Companies in California and throughout the country are expecting an increased number of sexual harassment cases in 2018. The HR Certification Institute did a poll of 200 people who were HR leaders within their organizations to get their feelings about the matter. Of those polled, 79 percent said that sexual harassment training should be a high priority, compared to just 40 percent in 2017.
The awareness that the #MeToo movement brought to the issue is one primary reason why the number of sexual harassment complaints is expected to rise in the short term. According to the CEO of HRCI, the movement should also encourage companies to prevent long-term harassment issues. Of those who took part in the HRCI poll, only 7 percent said that sexual harassment doesn’t take place within their organizations.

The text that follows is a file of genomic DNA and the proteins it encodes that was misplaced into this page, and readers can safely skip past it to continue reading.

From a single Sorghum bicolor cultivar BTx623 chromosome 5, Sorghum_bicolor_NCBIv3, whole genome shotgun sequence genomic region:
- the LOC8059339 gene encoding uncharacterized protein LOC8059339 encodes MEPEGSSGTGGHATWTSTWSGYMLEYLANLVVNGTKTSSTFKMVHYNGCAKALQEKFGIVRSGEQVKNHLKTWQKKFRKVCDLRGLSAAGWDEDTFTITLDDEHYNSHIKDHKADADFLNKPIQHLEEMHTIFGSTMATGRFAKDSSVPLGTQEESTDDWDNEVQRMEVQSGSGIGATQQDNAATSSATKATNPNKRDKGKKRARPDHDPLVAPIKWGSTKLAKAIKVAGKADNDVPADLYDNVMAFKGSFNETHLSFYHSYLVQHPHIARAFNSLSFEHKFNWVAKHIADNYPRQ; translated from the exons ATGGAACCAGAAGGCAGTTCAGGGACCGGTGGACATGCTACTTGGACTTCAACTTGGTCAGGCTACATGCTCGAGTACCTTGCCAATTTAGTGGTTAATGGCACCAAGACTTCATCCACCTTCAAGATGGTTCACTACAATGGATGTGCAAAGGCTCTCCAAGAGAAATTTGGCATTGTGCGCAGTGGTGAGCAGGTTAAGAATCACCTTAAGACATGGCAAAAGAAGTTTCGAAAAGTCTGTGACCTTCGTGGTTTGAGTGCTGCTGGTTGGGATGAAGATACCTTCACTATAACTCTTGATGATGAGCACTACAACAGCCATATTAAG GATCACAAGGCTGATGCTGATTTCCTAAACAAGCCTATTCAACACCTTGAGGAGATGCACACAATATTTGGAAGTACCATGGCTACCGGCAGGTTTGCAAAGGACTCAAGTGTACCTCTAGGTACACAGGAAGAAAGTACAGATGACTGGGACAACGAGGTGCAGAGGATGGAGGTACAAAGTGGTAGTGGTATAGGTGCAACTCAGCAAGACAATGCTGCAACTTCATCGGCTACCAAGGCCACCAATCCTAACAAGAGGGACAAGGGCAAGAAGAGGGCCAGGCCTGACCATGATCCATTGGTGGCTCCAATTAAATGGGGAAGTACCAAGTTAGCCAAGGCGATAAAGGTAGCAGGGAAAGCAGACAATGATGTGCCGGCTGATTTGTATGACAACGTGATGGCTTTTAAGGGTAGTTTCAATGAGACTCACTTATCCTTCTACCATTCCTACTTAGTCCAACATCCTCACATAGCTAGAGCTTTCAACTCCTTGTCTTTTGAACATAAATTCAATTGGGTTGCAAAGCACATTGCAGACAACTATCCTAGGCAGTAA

This compares to 30 percent who said such acts occur frequently. Regardless of how prevalent a company believes sexual harassment to be, 96 percent of HR professionals polled agreed that claims are difficult to handle. In some cases, acts of harassment will not be reported, and there are also cases in which a claim is supported by nothing more the words of those involved. These factors may put HR in a tough spot when it comes to resolving a claim.
There are many ways in which a worker can be the victim of sexual harassment that goes beyond direct sexual advances. Harassment could occur if a worker is treated differently based on gender or the subject of inappropriate rumors or innuendo. An attorney could review a case to determine if harassment occurred and what type of relief a victim may be entitled to.